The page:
Even the endangered species list got larger and larger over the last couple of years, apparently some species thought to be extinct have been rediscovered. If the last year animal experts witnessed rare sight of some incredibly elusive animals like the clouded leopard or the saki monkeys, this time a tiny and extremely cute species miraculously reappeared in the wild.
The elephant shrew has been rediscovered, after the cute tiny creatures have been listed as a “lost species” for the last 50 years. With the last sightings of the species recorded back in 1968, the elephant shrews are “back on the radar.” They have been rediscovered during an expedition in Djibouti, a country in the Horn of Africa.
Apparently the elusive creatures stayed hide very well, since the explorers confirmed to an abundance of these animals in the area. Neither shrews nor elephants, the cute little things are also known as “sengi” and surprisingly (or not) they’re related to elephants; and aardvarks and manatees as well. In fact, their noses reassembles an elephant’s trunk. In miniature, of course!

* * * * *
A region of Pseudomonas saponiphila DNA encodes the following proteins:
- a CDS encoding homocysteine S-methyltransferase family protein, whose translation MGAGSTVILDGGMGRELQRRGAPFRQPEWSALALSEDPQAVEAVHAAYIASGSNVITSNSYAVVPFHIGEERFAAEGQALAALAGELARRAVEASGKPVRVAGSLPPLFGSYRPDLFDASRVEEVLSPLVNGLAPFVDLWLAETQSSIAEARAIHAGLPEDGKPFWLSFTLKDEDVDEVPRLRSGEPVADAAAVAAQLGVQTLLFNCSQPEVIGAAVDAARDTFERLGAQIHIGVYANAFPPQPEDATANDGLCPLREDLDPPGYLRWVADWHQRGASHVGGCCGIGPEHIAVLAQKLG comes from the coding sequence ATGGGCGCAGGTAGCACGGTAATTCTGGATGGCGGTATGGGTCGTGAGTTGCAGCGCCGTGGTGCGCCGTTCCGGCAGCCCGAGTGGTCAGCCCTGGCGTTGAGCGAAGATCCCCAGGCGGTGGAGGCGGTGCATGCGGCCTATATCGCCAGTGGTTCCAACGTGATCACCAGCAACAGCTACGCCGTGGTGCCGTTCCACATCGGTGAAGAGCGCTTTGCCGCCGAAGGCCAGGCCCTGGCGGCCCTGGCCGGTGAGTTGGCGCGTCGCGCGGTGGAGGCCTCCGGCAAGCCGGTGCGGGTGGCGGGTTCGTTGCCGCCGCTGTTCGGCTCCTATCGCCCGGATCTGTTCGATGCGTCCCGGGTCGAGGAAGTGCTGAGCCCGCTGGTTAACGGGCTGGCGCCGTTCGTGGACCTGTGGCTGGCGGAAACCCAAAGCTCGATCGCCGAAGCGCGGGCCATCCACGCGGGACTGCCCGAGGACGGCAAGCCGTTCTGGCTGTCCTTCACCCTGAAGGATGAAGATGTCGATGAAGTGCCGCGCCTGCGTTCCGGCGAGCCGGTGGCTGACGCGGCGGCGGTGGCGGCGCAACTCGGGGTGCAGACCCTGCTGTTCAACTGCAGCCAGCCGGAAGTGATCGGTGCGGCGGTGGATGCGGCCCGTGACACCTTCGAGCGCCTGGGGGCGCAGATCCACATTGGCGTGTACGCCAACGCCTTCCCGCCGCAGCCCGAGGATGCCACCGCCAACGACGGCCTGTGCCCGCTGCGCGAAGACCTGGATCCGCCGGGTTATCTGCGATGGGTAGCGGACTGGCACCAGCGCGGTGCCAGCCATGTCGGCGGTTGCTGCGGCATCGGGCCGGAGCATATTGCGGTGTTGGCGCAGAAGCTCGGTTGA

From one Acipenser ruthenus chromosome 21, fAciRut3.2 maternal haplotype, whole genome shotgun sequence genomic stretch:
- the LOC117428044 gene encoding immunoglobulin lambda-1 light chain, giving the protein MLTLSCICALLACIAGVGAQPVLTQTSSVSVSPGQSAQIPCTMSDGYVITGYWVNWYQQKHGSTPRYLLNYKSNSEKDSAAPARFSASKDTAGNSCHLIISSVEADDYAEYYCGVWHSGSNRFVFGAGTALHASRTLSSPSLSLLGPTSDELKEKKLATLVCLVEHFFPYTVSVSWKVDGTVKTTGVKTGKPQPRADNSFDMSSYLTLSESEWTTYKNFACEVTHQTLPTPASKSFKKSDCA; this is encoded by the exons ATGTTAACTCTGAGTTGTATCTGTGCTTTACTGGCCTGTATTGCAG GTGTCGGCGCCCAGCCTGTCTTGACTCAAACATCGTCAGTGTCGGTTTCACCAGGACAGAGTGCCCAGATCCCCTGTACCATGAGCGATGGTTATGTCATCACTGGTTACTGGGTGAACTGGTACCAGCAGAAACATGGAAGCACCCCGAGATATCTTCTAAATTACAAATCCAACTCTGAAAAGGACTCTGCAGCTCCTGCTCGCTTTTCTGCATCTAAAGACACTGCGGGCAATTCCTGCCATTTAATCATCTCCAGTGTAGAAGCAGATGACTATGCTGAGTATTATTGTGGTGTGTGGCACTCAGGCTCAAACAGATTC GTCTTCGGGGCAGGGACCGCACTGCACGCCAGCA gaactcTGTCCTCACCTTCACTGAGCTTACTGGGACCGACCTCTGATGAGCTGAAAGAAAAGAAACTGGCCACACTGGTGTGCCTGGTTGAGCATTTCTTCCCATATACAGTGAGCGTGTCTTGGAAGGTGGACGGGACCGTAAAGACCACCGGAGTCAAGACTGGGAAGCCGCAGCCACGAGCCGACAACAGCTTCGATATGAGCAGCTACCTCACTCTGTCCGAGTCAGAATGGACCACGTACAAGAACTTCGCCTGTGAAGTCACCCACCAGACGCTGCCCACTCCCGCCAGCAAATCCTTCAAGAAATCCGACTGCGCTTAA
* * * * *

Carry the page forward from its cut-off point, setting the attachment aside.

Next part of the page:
To track them down, the researchers used over 1,000 traps in 12 separated locations. Apparently a mix of peanut butter, oatmeal and yeast was responsible for the snegi’s rediscovery.
Here you can watch two adorable elephants shrew enjoying the morning sun!
“When we opened the first trap and saw the little tuft of hair on the tip of its tail, we just looked at one another and couldn’t believe it,” Steven Heritage – research scientist at the Duke University Lemur Center told the BBC. “…we looked at each other and we knew that it was something special. They are not well-known animals, but when you see them, it’s impossible not to adore them.”
FOUND: What is related to an elephant but the size of a mouse, has hindlimbs built like a gazelle, & was lost to science since 1968? The Somali Sengi, an adorable elephant-shrew was recently rediscovered in Djibouti. @DukeLemurCenterhttps://t.co/xSZYutT0CT pic.twitter.com/NJZs0Kx21g
— Global Wildlife Conservation (@Global_Wildlife) August 18, 2020